You should be able to install my software in less than one hour – or why DevOps is important

Cameron Neylon yesterday wrote a great blog post about appropriate business models for shared scholarly communications infrastructure. This is an area I have also been thinking about a lot recently, and in this post I want to add a technical perspective (and an announcement) to the discussion.

DevOps is an important trend that brings software development and administration of IT infrastructure closer together. Agile software development, server virtualization, cloud infrastructure and software automation tools such as Chef, Puppet or CFEngine are an important pars of DevOps, but it is really the collaborative aspect of IT administrators working much closer with software developers what defines DevOps. The end result is often faster and more stable software releases, and that is what is users and customers care about.

This makes DevOps particularly relevant for all areas where innovation is important, and that of course includes tools and services for Open Science. We not only need infrastructure that facilitates software development (with services like Github, among many others), but we also have to streamline IT administration. The question is not whether you do your development in Java, Python, Ruby, PHP or Javascript, but how well you integrate your software development and IT administration. The shift towards web-based tools has centralized software installation and updates, but these web-based services are becoming increasingly complex and difficult to set up and administer. Running an institutional respository, research information system or a journal is a complex task. The software may be freely available as open source (e.g. Dspace, VIVO or Open Journal Systems), but the resources required to run such a service still make this a big investment.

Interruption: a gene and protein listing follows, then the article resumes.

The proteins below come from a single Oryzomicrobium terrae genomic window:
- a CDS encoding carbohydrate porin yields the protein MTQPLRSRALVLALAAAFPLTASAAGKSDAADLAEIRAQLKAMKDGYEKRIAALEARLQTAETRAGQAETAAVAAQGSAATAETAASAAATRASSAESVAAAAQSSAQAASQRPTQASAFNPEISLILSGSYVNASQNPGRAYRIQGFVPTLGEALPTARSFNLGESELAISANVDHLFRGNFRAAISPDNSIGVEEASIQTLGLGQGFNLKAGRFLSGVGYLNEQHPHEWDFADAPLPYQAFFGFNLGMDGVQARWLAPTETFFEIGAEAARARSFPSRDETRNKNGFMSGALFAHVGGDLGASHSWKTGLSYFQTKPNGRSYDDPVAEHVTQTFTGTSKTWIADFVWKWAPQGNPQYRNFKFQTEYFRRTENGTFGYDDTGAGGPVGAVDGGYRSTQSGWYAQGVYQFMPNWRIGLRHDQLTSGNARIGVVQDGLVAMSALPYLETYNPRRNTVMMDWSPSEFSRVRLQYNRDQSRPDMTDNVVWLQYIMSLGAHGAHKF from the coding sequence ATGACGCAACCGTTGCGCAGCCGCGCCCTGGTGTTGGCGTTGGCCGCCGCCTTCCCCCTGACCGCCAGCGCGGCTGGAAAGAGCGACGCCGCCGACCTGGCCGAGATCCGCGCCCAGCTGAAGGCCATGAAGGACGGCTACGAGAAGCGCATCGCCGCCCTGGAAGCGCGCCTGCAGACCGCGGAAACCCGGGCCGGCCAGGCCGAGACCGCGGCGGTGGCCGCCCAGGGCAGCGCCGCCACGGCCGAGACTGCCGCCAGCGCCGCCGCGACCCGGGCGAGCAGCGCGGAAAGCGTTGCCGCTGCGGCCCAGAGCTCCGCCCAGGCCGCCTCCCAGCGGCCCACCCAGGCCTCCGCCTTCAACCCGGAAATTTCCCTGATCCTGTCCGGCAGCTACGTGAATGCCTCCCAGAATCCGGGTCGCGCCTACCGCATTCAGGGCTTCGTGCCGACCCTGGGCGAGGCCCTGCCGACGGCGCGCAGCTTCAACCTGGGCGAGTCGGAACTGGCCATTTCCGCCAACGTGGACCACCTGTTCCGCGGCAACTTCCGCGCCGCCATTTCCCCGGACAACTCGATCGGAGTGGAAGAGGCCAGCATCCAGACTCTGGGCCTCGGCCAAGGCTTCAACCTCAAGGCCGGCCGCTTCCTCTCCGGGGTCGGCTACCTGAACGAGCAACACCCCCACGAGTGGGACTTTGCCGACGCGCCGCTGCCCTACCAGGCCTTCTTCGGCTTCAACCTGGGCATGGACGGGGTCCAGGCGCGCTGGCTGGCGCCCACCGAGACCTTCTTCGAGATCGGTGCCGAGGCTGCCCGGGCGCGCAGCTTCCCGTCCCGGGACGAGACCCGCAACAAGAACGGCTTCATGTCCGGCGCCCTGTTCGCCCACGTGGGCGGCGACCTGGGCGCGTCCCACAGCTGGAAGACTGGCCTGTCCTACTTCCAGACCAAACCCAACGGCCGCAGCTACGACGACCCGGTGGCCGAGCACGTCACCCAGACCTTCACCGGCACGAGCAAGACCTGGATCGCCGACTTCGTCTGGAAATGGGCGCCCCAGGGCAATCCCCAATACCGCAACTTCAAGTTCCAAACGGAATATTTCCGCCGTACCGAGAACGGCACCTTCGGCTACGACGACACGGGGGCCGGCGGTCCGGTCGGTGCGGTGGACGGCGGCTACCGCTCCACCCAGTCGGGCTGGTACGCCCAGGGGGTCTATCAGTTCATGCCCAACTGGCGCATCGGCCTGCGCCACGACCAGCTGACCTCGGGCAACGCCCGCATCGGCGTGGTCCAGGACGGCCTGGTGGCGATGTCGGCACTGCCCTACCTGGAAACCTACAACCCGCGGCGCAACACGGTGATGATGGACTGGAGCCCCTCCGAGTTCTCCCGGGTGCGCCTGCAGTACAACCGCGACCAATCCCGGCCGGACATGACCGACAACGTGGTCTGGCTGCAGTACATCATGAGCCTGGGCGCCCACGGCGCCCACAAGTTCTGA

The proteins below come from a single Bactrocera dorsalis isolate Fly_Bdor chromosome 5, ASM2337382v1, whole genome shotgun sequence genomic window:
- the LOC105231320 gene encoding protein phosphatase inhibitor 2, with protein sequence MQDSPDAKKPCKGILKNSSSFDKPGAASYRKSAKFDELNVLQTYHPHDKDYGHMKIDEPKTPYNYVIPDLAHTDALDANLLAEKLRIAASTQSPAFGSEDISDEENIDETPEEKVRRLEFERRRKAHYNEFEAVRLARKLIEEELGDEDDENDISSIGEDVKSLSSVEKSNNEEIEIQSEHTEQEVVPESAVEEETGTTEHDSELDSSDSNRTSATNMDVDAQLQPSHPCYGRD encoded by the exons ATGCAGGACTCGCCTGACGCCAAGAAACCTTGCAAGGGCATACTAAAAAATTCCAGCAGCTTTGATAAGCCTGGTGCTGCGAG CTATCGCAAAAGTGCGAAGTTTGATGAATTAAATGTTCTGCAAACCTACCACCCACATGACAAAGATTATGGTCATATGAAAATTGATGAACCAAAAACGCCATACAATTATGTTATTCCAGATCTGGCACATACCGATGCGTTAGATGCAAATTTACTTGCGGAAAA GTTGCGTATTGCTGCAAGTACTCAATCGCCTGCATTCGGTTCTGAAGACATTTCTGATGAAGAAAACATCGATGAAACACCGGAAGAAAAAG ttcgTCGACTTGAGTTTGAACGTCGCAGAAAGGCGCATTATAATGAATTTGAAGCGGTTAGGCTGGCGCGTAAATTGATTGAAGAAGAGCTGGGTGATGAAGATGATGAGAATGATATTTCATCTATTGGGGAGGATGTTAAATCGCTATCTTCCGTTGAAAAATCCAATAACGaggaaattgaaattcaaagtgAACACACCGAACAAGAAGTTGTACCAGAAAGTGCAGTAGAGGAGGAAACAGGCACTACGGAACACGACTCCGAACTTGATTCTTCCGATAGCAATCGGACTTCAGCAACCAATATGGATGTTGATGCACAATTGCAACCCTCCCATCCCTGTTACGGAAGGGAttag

Two solutions to this dilemma are to pay either a vendor for installation and maintenance, or to use the software as a service (SaaS) that is hosted somewhere else. Why these two options are popular, they may not always be the best choices because they mean that you are locked in to a particular vendor or service provider, and that you may give expertise and direct access to your data away. I believe that these are helpful approaches for auxillary services, but that ideally the core services of a library, publisher or other provider of scientific infrastructure should not be outsourced. Developing software for scientific infrastructure that you want organizations to install locally should therefore always include work on integration with IT infrastructure, and just providing manual installation instructions isn’t good enough anymore.

Article-Level Metrics (ALM) and the related altmetrics are becoming increasingly popular. The collection and display of this information is a complex process, as it requires the integration of information from several upstream APIs which may be temporarily unavailable, have changed their data format, or put up restrictions on how you can use the data. In turn this information has to be processed and aggregated, and then reliably be provided to downstream users. This kind of information gathering fits perfectly with a service provider model, and organizations such as Altmetric, ImpactStory and Plum Analytics. PLOS is collecting and displaying this information with its own tool. The simple reason is that PLOS started doing this several years before the services above became available, and none of them currently provide the same comprehensive set of information about citations, usage stats and altmetrics (although there are of course a lot of things they do better than the PLOS ALM application).